S&P downgrades Arcapita and Investcorp

The Middle Eastern banks have suffered ratings cuts due to concerns over high leverage, a strain on liquidity and an expected fall in the value of the firms' private equity and real estate investments.

Standard & Poor’s Rating Services has lowered the credit ratings of Bahrain’s Arcapita and Investcorp Banks. Both banks had an earlier rating of BBB/A-2 but have been downgraded to BB+/B.

The two-notch downgrade of Investcorp reflects S&P’s view of the increasingly difficult operating environment for the bank’s principal business lines of hedge fund investing, private equity and real estate, Nick Hill, a credit analyst at S&P, said.

“In our view, global deleveraging, falling equity and real estate prices, and tight credit are combining to lower the value of Investcorp's proprietary investments, strain funding and liquidity, and reduce capitalisation,” Hill added. 

Investcorp called S&P's move “disappointing” and “unjustified” and said that it does not affect the firm's business or its ability to access capital from its clients and shareholders.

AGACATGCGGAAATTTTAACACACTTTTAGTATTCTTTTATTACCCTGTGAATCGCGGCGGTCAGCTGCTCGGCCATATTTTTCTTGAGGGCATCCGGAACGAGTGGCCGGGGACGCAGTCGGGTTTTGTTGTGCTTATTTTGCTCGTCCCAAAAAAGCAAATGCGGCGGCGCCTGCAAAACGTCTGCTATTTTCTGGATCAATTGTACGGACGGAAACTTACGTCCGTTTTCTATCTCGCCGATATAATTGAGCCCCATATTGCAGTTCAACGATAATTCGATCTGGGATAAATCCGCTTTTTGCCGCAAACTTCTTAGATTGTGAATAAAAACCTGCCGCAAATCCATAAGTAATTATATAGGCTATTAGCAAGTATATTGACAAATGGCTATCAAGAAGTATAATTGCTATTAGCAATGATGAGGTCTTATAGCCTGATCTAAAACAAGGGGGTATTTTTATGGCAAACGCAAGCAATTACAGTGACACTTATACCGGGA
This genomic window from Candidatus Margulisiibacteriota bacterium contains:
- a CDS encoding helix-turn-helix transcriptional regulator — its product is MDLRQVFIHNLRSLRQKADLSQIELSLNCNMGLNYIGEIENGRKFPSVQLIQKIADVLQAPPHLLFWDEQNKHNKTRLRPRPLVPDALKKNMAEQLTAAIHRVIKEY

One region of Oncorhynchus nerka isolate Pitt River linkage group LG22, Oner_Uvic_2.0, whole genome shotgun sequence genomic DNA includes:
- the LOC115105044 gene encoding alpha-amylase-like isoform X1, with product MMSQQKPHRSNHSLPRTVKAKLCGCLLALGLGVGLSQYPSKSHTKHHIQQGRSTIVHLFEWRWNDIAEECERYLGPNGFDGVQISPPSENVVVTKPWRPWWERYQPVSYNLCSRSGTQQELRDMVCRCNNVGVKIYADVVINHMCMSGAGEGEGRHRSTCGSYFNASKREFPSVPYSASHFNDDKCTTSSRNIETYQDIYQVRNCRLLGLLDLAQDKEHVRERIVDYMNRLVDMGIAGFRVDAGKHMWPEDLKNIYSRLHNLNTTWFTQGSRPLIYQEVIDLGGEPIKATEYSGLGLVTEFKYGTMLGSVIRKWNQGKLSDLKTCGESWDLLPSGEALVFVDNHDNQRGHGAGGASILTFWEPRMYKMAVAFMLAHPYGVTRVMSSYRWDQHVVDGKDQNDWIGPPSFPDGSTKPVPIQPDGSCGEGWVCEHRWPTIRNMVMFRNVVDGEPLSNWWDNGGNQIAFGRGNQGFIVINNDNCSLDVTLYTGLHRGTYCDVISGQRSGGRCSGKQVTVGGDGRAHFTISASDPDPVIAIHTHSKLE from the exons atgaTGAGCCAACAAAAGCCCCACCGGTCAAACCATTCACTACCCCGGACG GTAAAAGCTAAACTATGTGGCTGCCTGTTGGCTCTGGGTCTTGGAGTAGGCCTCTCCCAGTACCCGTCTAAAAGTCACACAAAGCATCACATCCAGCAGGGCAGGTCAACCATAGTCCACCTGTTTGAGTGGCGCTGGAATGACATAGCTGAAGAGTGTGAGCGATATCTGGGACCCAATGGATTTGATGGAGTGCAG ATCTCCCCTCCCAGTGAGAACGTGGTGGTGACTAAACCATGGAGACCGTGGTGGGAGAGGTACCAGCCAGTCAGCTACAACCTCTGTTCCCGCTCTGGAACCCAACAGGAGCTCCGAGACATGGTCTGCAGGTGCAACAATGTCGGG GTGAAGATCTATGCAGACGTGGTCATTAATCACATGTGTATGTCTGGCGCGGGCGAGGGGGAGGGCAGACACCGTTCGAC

In the case of Arcapita, the downgrade is representative of the firm's weak liquidity profile in an increasingly difficult operating environment, Mohamed Damak, a credit analyst at S&P said.

S&P added that the value of Arcapita’s investments, particularly in private equity and real estate, could decline given current market conditions. The firm’s rating also reflects its high leverage and narrow business diversification.

The report noted that if the firm’s liquidity profile and leverage did not improve significantly in the near future, its ratings could be lowered further.

“Although we are disappointed at the result of S&P’s review, we believe that the current uncertainty surrounding the private equity sector globally has been a dominant factor in their decision,” said Atif A. Abdulmalik, chief executive officer of Arcapita.

“Our leverage ratio is modest at approximately 2.2, and our capital adequacy is at 17.5 percent, almost 50 percent more than the minimum required by the Central Bank of Bahrain,” he added.

Arcapita invests in logistics, retail, consumer products, energy, specialised manufacturing and healthcare. Since 1997, the firm has completed 75 deals with a transaction value of more than $29 billion.

Investcorp has more than $17 billion in invested assets under management across private equity, hedge funds, real estate, technology and Gulf growth capital. In December 2008, the firm reduced its headcount by 90 in a bid to cut costs.